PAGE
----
Last year’s assessment values were down in Kneehill County, coming in at 93 per cent of the previous year’s totals council learned at the Mar. 8 regular meeting.
The Accurate Assessment team of Troy Birtles, Sean Barrett and Chris Meadows presented council with a report of assessments as of July 1, 2015, which dropped to $2,464,348,780 from $2,647,682,210 in 2014. That represents a loss of revenue to the county of $183,333,430, over half of that due to linear assessments.
Of all the municipalities Accurate assesses, Kneehill was hit especially hard stated Birtles, although they could not determine why other than a closer proximity to Calgary.
Not only are less wells being drilled in the county – just under 30 in 2015 compared to over 90 in 2013 – but more non-producing wells are being ‘shut in’ resulting in lower assessments.
The team was not optimistic about seeing an upswing in activity over the next year.
Saving historic building
Kneehill Historical Society hopes to save a historic site from the wrecking ball and, at the same time, breathe new life into the century old building.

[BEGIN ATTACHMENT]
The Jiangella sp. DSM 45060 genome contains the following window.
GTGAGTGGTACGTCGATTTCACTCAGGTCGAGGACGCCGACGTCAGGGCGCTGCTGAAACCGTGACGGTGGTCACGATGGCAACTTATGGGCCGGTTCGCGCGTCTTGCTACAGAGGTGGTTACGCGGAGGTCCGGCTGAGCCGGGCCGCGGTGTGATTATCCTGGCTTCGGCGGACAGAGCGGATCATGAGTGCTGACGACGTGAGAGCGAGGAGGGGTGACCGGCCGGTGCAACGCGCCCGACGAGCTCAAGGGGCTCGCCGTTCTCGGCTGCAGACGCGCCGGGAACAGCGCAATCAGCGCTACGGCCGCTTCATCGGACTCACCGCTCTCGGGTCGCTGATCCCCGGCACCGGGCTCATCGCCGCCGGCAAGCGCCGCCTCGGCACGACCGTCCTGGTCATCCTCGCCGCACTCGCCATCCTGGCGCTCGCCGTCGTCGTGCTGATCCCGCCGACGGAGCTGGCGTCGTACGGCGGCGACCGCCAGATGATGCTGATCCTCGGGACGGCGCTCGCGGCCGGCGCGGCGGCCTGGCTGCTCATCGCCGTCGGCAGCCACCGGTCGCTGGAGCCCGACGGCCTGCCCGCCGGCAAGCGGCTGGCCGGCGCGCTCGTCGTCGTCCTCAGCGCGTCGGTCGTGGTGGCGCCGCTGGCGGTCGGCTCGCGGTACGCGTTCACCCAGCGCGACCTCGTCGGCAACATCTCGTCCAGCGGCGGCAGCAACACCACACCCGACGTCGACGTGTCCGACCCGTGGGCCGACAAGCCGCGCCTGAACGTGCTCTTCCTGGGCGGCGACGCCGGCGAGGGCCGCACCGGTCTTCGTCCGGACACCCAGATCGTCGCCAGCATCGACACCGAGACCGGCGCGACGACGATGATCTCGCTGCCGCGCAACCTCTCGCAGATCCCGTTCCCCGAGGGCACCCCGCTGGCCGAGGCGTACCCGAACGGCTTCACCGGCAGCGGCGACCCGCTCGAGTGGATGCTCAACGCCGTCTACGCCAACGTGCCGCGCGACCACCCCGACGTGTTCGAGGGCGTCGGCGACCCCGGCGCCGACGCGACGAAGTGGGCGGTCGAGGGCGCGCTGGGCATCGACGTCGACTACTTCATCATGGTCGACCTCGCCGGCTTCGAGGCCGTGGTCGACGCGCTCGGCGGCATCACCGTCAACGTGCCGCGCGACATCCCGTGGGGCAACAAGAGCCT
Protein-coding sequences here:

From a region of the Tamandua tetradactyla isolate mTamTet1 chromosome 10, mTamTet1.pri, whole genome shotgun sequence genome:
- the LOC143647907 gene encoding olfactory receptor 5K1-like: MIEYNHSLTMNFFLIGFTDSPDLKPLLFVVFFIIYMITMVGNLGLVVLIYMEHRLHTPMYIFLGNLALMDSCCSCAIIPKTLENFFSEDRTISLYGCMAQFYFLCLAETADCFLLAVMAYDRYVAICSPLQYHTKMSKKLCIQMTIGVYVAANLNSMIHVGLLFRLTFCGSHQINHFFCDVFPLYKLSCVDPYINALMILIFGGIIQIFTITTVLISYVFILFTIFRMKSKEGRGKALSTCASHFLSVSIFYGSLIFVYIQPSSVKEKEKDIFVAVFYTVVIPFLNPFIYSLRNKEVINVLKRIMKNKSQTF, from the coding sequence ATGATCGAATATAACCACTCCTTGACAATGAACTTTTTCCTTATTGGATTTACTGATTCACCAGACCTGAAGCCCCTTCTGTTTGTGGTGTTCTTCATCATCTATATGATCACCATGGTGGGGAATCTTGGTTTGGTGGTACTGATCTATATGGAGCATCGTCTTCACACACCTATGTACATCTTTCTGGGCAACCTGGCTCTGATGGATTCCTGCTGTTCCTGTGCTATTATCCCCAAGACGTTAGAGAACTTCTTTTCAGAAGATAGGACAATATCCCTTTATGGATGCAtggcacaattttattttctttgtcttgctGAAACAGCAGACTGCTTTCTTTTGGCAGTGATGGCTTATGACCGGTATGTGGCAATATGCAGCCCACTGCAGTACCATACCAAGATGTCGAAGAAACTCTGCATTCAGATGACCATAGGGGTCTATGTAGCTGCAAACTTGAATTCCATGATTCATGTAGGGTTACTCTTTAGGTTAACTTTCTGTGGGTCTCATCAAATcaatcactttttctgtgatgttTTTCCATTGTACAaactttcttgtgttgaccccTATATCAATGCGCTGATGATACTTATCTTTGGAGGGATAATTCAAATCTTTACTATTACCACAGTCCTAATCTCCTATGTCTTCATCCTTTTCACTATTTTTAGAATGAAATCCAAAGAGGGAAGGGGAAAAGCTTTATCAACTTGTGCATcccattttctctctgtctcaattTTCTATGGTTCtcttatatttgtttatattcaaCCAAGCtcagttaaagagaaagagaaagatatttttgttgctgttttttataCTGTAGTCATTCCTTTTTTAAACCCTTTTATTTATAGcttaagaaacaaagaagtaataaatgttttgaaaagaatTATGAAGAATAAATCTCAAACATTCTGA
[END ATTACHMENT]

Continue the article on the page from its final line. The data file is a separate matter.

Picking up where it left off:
The building that accommodated the first village school from 1914 to 1920, then subsequently went on to act as a municipal office, police detachment, library, fire hall and then kindergarten, has to be moved or demolished according to a letter submitted to Kneehill council from the Society.
The Society plans to restore the building to its original appearance and renovate the interior to provide a visitor information centre, classroom for students and a workshop for artifact restoration work. The building will sit on a full foundation just east of the main museum.
In order to accomplish this goal, the Society requested a letter of support from Kneehill County for the Society’s application for a Community Facility Enhancement Program (CFEP) grant for $125,000. They also asked the county to consider donating $20,000 towards the project. The cost for the project totals $361,764 broken into two phases, according to estimates provided to council by the Society.
Council moved to provide a letter of support and agreed to the $20,000 donation if the Society received the CFEP grant.